2. Mauro Panteghini Franca Pagani Kiang-Teck J. Yeo Fred S. Apple Robert H. Christenson Francesco Dati Johannes Mair Jan Ravkilde and Alan H.B. Wu on behalf of the Committee on Standardization of Markers of Cardiac Damage of the IFCC. Evaluation of Imprecision for Cardiac Troponin Assays at Low-Range Concentrations Clin Chem 2004;50:327-332.

Problem not solved by redefining terms

September 14, 2010

One of the blogs I read (http://www.medrants.com/) periodically complains about performance measures especially, P4P (pay for performance) in medicine. He also says that we should focus on “safety” issues (such as central line infections) rather than performance over which often the physician has little control (such as a patient’s A1c values).

Now I can sympathize with this blogger in that I and others (including Jim Westgard) have objected without effect to CMS’s initiative to reduce the frequency of quality control in clinical laboratories. The logical arguments have failed.

But this blogger has also decided to try to address this issue by redefining terms. He wishes to ban the term “quality” from being used in medicine and this is one reason he uses the term “safety” for errors which the physician has control, such as central line infections. But redefining terms doesn’t work. If we use the word safety, there can be a safety effort with good or poor quality, so quality creeps right back into things. And many error rates can be measured which are not related to safety (patient harm) within the control of the physician and these too are quality.


Worrying about the bottom of the Pareto Chart

September 7, 2010

While displaying a Pareto chart at a reliability meeting at Ciba Corning, one of the participants suggested we knock off all the little problems at the bottom of the chart. (Maybe he saw some problems that appealed to him). In any case, this is a bad idea.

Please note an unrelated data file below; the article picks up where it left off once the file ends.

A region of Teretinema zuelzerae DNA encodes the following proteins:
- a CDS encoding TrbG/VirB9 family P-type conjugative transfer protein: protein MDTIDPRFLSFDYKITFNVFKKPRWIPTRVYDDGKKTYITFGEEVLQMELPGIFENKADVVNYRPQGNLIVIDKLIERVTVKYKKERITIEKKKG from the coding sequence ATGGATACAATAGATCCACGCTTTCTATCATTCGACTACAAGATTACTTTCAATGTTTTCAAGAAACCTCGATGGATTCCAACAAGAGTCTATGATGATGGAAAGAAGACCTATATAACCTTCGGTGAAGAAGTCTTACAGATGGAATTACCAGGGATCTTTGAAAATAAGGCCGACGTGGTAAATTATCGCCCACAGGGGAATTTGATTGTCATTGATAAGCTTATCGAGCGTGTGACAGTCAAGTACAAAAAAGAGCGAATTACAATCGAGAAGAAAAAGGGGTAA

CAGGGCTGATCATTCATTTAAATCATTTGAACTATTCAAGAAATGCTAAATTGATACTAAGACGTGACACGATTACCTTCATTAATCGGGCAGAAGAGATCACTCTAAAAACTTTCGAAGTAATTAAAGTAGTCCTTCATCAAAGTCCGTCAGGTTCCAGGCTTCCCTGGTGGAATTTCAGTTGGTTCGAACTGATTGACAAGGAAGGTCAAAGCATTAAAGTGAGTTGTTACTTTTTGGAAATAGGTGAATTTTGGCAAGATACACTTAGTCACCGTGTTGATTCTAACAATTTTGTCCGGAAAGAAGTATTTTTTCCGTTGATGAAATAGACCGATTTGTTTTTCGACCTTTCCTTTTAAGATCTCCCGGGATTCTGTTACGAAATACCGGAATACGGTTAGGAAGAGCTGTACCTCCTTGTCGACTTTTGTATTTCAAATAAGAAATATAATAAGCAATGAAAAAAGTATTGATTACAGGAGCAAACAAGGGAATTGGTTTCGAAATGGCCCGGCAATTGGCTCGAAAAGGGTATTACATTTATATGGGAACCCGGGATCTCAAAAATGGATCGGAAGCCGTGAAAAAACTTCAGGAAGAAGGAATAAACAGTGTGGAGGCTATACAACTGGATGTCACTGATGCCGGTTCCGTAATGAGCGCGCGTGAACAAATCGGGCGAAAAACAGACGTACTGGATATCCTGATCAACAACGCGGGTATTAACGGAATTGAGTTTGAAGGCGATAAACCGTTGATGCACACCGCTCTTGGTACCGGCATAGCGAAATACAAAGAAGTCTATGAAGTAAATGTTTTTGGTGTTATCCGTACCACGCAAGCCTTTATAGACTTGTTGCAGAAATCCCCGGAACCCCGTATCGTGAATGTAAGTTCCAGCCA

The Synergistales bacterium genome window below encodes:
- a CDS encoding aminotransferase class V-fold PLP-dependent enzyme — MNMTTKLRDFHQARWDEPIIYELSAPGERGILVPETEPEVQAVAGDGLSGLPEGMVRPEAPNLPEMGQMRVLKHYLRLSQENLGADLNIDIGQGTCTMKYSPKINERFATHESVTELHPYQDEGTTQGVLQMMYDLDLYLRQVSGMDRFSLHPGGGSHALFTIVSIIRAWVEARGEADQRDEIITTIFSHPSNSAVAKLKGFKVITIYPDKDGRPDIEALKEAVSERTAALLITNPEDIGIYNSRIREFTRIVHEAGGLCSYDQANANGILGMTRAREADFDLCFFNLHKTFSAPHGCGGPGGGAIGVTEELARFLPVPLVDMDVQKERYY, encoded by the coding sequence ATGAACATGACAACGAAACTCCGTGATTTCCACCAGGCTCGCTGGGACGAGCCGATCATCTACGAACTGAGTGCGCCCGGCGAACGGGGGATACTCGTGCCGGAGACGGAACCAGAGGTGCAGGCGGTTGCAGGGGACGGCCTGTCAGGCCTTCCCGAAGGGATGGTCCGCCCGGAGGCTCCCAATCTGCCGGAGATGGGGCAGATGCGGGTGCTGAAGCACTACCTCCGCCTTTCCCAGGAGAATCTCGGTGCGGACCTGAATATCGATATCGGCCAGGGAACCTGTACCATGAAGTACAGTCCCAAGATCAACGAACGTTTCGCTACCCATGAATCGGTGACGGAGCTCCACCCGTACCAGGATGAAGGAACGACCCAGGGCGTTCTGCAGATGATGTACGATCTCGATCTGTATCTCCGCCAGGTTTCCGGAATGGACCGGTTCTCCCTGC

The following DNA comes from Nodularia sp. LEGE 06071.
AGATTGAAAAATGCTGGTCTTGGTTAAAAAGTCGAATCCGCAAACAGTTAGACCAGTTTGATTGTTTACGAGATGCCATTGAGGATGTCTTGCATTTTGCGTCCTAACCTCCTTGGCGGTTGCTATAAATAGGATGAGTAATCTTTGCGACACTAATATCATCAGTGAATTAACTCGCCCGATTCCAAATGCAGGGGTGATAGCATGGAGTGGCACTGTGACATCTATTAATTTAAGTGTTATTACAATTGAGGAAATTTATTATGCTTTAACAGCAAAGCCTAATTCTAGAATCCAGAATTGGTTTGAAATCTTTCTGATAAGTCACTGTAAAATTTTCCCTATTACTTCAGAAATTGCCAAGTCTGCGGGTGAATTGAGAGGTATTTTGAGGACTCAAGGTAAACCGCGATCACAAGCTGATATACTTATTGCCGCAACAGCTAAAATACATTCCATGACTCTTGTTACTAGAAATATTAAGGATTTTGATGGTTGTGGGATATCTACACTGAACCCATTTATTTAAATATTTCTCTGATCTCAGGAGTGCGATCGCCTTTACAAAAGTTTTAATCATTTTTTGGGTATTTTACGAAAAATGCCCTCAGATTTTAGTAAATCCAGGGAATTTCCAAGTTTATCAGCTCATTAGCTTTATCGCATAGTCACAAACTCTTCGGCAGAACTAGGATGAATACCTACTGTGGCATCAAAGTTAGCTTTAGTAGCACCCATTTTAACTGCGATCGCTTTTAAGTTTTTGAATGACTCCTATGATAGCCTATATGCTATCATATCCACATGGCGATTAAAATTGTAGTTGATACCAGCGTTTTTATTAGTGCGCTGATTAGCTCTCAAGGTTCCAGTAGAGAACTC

Although I commented on the reply to the Letter to the Editor that I wrote, a post from my friends at the Westgard blog, makes me think of the Pareto analogy.

So to construct this Pareto chart, take the specification of some limit (the exact limit is what people are debating) and require that 95% of glucose results are within this limit as defined by average bias times a multiple of the CV. This limit demarcates no harm from minor harm. To setup the Pareto chart, use a 1 to 5 scale with 5 being the most severe harm and 5 the highest probability of occurrence.

For the 5% that exceed this limit, assume that most that exceed the limit (4.5%) are close to the limit and cause minor harm and 0.5% cause major harm. To classify this:

Minor harm: severity = 1, probability = 3; Pareto rank = 1X3=3
Major harm: severity=5, probability = 1; Pareto rank = 5X1=5

To continue to ignore severe harm in discussions about glucose specifications is a bad idea, and severe harm does occur.

Note: One way of constructing Pareto charts is to rank all severity=5 events by decreasing probability, then list all severity=4 events and so on.